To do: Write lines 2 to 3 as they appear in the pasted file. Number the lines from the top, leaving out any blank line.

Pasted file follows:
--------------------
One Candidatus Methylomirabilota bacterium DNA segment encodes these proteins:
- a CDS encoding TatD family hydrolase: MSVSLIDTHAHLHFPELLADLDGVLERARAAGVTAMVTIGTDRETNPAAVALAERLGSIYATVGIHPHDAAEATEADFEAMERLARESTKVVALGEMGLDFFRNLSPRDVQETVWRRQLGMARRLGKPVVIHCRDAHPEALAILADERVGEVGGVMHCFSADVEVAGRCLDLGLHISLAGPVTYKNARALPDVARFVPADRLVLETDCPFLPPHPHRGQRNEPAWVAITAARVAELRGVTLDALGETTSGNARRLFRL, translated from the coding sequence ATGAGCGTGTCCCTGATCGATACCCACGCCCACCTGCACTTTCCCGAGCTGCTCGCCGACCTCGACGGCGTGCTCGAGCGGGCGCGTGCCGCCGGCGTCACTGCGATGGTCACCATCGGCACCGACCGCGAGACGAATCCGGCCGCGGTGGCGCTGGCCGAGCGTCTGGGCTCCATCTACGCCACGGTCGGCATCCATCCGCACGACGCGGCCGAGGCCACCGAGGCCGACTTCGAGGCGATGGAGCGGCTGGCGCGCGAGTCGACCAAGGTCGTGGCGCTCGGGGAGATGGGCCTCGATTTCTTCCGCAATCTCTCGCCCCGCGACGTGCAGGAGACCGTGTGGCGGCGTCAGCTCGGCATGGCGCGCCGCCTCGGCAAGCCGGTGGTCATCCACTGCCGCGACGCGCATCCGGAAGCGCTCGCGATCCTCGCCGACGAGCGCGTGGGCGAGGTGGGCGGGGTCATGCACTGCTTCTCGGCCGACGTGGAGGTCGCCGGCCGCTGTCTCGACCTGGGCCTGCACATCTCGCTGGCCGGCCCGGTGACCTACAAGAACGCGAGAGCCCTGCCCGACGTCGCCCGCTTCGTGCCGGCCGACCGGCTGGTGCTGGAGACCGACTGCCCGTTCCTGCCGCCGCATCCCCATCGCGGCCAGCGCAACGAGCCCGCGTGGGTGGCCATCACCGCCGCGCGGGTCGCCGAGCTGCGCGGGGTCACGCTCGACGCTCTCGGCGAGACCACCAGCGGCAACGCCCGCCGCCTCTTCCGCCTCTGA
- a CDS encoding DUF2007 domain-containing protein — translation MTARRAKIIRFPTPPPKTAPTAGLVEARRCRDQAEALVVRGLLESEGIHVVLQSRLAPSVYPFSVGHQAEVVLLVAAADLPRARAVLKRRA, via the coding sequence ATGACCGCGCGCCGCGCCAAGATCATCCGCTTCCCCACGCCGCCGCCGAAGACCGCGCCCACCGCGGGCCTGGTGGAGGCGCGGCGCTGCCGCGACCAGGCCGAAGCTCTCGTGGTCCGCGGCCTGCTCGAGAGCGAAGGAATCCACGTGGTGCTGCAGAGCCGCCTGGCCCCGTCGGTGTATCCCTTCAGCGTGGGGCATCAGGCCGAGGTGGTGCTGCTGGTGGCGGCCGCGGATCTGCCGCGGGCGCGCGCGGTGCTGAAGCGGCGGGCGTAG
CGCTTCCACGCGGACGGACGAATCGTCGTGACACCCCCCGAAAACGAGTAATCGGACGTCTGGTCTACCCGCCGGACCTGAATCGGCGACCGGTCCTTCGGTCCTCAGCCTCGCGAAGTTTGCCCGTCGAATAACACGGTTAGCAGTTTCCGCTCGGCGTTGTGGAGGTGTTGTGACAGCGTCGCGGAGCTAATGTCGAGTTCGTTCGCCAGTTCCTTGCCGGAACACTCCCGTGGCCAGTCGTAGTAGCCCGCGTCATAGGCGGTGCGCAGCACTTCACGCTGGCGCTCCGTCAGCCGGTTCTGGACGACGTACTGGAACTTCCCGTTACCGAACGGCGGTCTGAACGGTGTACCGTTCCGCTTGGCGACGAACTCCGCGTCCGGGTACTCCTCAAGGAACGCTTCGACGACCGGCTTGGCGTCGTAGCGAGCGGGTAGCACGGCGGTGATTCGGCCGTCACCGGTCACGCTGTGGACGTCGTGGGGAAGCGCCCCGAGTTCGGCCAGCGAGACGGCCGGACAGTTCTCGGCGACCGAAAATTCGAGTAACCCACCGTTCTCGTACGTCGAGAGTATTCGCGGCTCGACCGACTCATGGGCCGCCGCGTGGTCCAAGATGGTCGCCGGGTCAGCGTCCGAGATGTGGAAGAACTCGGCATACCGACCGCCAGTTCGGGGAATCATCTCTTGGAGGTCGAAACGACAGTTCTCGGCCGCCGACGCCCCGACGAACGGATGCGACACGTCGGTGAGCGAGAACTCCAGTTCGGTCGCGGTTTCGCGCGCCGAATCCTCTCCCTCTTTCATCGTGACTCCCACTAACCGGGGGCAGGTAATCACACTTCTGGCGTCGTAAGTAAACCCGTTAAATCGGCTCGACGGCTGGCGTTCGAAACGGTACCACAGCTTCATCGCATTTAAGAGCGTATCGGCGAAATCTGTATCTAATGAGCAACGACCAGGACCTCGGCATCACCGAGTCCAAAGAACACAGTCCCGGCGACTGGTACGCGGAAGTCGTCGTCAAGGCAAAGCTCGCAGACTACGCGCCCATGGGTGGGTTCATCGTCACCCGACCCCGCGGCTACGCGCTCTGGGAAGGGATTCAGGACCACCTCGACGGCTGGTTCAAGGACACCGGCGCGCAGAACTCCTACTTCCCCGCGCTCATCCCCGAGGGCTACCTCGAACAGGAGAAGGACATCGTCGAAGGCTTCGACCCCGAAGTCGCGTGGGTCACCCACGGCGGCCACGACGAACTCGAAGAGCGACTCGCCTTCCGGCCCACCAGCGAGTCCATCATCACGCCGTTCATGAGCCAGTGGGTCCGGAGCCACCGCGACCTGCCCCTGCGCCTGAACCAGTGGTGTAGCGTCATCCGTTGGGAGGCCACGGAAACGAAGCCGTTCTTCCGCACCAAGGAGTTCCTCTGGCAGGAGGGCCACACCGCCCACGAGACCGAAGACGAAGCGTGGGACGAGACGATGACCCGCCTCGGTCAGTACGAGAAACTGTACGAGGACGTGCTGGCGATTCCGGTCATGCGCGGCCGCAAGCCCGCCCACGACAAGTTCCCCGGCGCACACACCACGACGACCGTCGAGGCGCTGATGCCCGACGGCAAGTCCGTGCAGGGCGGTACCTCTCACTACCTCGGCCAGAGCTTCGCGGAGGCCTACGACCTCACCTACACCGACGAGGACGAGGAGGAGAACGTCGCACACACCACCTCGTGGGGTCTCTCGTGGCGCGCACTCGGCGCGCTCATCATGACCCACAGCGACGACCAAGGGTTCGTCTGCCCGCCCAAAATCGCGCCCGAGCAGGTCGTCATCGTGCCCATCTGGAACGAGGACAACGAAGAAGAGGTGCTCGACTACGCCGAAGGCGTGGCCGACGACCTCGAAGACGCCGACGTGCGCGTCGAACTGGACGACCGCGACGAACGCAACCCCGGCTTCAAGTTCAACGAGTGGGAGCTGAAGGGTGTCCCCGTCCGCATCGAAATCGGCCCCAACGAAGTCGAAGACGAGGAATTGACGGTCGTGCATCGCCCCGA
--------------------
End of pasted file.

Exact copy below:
- a CDS encoding TatD family hydrolase: MSVSLIDTHAHLHFPELLADLDGVLERARAAGVTAMVTIGTDRETNPAAVALAERLGSIYATVGIHPHDAAEATEADFEAMERLARESTKVVALGEMGLDFFRNLSPRDVQETVWRRQLGMARRLGKPVVIHCRDAHPEALAILADERVGEVGGVMHCFSADVEVAGRCLDLGLHISLAGPVTYKNARALPDVARFVPADRLVLETDCPFLPPHPHRGQRNEPAWVAITAARVAELRGVTLDALGETTSGNARRLFRL, translated from the coding sequence ATGAGCGTGTCCCTGATCGATACCCACGCCCACCTGCACTTTCCCGAGCTGCTCGCCGACCTCGACGGCGTGCTCGAGCGGGCGCGTGCCGCCGGCGTCACTGCGATGGTCACCATCGGCACCGACCGCGAGACGAATCCGGCCGCGGTGGCGCTGGCCGAGCGTCTGGGCTCCATCTACGCCACGGTCGGCATCCATCCGCACGACGCGGCCGAGGCCACCGAGGCCGACTTCGAGGCGATGGAGCGGCTGGCGCGCGAGTCGACCAAGGTCGTGGCGCTCGGGGAGATGGGCCTCGATTTCTTCCGCAATCTCTCGCCCCGCGACGTGCAGGAGACCGTGTGGCGGCGTCAGCTCGGCATGGCGCGCCGCCTCGGCAAGCCGGTGGTCATCCACTGCCGCGACGCGCATCCGGAAGCGCTCGCGATCCTCGCCGACGAGCGCGTGGGCGAGGTGGGCGGGGTCATGCACTGCTTCTCGGCCGACGTGGAGGTCGCCGGCCGCTGTCTCGACCTGGGCCTGCACATCTCGCTGGCCGGCCCGGTGACCTACAAGAACGCGAGAGCCCTGCCCGACGTCGCCCGCTTCGTGCCGGCCGACCGGCTGGTGCTGGAGACCGACTGCCCGTTCCTGCCGCCGCATCCCCATCGCGGCCAGCGCAACGAGCCCGCGTGGGTGGCCATCACCGCCGCGCGGGTCGCCGAGCTGCGCGGGGTCACGCTCGACGCTCTCGGCGAGACCACCAGCGGCAACGCCCGCCGCCTCTTCCGCCTCTGA
- a CDS encoding DUF2007 domain-containing protein — translation MTARRAKIIRFPTPPPKTAPTAGLVEARRCRDQAEALVVRGLLESEGIHVVLQSRLAPSVYPFSVGHQAEVVLLVAAADLPRARAVLKRRA, via the coding sequence ATGACCGCGCGCCGCGCCAAGATCATCCGCTTCCCCACGCCGCCGCCGAAGACCGCGCCCACCGCGGGCCTGGTGGAGGCGCGGCGCTGCCGCGACCAGGCCGAAGCTCTCGTGGTCCGCGGCCTGCTCGAGAGCGAAGGAATCCACGTGGTGCTGCAGAGCCGCCTGGCCCCGTCGGTGTATCCCTTCAGCGTGGGGCATCAGGCCGAGGTGGTGCTGCTGGTGGCGGCCGCGGATCTGCCGCGGGCGCGCGCGGTGCTGAAGCGGCGGGCGTAG